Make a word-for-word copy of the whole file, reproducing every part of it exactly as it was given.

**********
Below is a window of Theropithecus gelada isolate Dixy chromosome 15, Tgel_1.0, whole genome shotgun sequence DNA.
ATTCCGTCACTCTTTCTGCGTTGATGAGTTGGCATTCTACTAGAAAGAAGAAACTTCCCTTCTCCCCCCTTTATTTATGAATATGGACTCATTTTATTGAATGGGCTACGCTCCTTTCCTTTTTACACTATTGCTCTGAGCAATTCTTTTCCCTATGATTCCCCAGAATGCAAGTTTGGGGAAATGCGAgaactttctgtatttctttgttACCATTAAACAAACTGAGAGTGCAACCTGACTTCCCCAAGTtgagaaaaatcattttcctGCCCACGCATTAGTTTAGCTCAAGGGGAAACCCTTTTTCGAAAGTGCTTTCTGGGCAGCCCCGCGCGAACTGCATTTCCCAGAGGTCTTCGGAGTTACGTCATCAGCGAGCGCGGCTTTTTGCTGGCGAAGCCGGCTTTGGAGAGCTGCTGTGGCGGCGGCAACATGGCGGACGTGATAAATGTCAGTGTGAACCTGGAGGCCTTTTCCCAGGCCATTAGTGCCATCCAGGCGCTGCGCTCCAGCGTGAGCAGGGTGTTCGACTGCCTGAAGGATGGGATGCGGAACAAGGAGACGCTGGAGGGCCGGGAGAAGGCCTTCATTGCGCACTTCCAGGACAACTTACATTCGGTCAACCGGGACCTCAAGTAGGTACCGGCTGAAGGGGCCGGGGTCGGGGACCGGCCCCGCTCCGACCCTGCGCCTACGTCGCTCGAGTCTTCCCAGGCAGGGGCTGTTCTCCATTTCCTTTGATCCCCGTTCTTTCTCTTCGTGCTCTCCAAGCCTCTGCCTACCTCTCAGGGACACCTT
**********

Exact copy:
Below is a window of Theropithecus gelada isolate Dixy chromosome 15, Tgel_1.0, whole genome shotgun sequence DNA.
ATTCCGTCACTCTTTCTGCGTTGATGAGTTGGCATTCTACTAGAAAGAAGAAACTTCCCTTCTCCCCCCTTTATTTATGAATATGGACTCATTTTATTGAATGGGCTACGCTCCTTTCCTTTTTACACTATTGCTCTGAGCAATTCTTTTCCCTATGATTCCCCAGAATGCAAGTTTGGGGAAATGCGAgaactttctgtatttctttgttACCATTAAACAAACTGAGAGTGCAACCTGACTTCCCCAAGTtgagaaaaatcattttcctGCCCACGCATTAGTTTAGCTCAAGGGGAAACCCTTTTTCGAAAGTGCTTTCTGGGCAGCCCCGCGCGAACTGCATTTCCCAGAGGTCTTCGGAGTTACGTCATCAGCGAGCGCGGCTTTTTGCTGGCGAAGCCGGCTTTGGAGAGCTGCTGTGGCGGCGGCAACATGGCGGACGTGATAAATGTCAGTGTGAACCTGGAGGCCTTTTCCCAGGCCATTAGTGCCATCCAGGCGCTGCGCTCCAGCGTGAGCAGGGTGTTCGACTGCCTGAAGGATGGGATGCGGAACAAGGAGACGCTGGAGGGCCGGGAGAAGGCCTTCATTGCGCACTTCCAGGACAACTTACATTCGGTCAACCGGGACCTCAAGTAGGTACCGGCTGAAGGGGCCGGGGTCGGGGACCGGCCCCGCTCCGACCCTGCGCCTACGTCGCTCGAGTCTTCCCAGGCAGGGGCTGTTCTCCATTTCCTTTGATCCCCGTTCTTTCTCTTCGTGCTCTCCAAGCCTCTGCCTACCTCTCAGGGACACCTT